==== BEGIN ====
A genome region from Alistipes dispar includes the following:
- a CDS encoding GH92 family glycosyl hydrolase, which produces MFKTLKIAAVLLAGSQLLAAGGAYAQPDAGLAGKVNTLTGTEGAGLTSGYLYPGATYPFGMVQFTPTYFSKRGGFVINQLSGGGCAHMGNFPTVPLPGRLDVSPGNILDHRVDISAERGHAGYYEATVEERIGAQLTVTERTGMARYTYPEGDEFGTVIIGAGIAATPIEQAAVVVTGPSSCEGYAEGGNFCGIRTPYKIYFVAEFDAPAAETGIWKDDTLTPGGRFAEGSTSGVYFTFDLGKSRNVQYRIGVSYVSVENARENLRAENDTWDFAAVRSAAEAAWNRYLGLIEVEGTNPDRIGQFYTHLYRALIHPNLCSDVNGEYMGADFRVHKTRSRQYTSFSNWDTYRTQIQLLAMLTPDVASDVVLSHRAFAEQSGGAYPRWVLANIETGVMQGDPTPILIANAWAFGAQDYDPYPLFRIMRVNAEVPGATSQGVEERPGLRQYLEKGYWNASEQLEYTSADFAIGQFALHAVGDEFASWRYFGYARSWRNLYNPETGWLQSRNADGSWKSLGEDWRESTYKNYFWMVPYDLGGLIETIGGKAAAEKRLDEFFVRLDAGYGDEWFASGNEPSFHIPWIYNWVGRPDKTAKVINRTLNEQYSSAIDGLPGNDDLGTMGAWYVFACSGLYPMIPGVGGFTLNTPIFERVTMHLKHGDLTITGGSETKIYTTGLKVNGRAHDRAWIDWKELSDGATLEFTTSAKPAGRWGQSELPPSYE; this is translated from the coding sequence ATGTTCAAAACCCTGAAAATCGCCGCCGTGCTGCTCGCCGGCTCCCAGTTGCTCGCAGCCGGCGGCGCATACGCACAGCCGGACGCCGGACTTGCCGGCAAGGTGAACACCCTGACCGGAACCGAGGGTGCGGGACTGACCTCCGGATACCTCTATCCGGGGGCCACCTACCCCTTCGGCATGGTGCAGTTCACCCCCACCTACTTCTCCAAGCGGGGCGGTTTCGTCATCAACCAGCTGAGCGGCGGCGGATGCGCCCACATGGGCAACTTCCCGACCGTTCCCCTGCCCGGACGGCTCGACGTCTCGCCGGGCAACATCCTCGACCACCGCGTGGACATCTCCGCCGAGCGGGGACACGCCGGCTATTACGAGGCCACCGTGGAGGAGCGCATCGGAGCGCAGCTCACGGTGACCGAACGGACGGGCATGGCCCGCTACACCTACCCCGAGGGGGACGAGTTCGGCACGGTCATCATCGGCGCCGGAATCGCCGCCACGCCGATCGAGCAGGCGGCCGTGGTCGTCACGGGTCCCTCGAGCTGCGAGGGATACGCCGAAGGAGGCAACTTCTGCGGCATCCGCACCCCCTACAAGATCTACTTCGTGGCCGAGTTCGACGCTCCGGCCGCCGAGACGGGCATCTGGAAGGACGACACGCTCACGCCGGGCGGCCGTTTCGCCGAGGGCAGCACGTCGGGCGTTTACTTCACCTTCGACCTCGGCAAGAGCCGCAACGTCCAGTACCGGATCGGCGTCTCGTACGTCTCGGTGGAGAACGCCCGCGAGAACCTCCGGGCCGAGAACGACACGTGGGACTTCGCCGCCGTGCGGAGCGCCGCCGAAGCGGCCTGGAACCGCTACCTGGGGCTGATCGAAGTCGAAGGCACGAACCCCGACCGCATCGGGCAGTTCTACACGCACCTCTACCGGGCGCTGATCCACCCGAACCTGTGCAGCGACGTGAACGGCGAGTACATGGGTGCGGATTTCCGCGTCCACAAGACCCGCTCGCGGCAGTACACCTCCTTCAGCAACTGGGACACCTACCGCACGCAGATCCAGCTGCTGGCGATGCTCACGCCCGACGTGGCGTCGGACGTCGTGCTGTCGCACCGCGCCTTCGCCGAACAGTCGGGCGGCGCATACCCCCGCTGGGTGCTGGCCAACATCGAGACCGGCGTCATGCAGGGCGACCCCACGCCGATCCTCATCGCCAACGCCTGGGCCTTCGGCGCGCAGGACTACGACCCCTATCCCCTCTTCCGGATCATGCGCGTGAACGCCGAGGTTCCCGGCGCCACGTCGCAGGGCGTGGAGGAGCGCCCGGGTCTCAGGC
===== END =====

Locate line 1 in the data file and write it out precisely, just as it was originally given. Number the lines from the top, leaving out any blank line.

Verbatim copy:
A genome region from Alistipes dispar includes the following: